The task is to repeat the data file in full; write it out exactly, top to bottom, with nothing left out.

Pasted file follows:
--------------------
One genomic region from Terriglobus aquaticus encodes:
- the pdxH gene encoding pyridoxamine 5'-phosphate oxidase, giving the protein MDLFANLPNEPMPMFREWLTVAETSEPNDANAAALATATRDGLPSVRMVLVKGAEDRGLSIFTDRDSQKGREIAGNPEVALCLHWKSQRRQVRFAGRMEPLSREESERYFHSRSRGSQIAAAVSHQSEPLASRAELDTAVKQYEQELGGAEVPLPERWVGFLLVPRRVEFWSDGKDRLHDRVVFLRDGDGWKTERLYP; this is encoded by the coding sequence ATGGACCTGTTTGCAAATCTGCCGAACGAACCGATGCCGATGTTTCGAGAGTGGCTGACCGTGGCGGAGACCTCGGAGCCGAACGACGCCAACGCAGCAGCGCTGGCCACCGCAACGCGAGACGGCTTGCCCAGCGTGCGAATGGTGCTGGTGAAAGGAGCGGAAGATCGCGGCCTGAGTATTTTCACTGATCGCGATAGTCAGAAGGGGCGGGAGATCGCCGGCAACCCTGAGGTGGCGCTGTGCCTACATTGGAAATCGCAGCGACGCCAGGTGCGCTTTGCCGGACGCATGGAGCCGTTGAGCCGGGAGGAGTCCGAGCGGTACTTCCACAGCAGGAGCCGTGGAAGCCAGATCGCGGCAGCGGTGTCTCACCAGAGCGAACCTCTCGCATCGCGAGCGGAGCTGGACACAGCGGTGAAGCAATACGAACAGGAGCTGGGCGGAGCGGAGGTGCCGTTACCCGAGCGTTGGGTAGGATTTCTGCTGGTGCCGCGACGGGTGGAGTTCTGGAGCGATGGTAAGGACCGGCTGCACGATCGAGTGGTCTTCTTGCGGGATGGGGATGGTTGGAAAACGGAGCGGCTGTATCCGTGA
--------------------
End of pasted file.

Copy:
One genomic region from Terriglobus aquaticus encodes:
- the pdxH gene encoding pyridoxamine 5'-phosphate oxidase, giving the protein MDLFANLPNEPMPMFREWLTVAETSEPNDANAAALATATRDGLPSVRMVLVKGAEDRGLSIFTDRDSQKGREIAGNPEVALCLHWKSQRRQVRFAGRMEPLSREESERYFHSRSRGSQIAAAVSHQSEPLASRAELDTAVKQYEQELGGAEVPLPERWVGFLLVPRRVEFWSDGKDRLHDRVVFLRDGDGWKTERLYP; this is encoded by the coding sequence ATGGACCTGTTTGCAAATCTGCCGAACGAACCGATGCCGATGTTTCGAGAGTGGCTGACCGTGGCGGAGACCTCGGAGCCGAACGACGCCAACGCAGCAGCGCTGGCCACCGCAACGCGAGACGGCTTGCCCAGCGTGCGAATGGTGCTGGTGAAAGGAGCGGAAGATCGCGGCCTGAGTATTTTCACTGATCGCGATAGTCAGAAGGGGCGGGAGATCGCCGGCAACCCTGAGGTGGCGCTGTGCCTACATTGGAAATCGCAGCGACGCCAGGTGCGCTTTGCCGGACGCATGGAGCCGTTGAGCCGGGAGGAGTCCGAGCGGTACTTCCACAGCAGGAGCCGTGGAAGCCAGATCGCGGCAGCGGTGTCTCACCAGAGCGAACCTCTCGCATCGCGAGCGGAGCTGGACACAGCGGTGAAGCAATACGAACAGGAGCTGGGCGGAGCGGAGGTGCCGTTACCCGAGCGTTGGGTAGGATTTCTGCTGGTGCCGCGACGGGTGGAGTTCTGGAGCGATGGTAAGGACCGGCTGCACGATCGAGTGGTCTTCTTGCGGGATGGGGATGGTTGGAAAACGGAGCGGCTGTATCCGTGA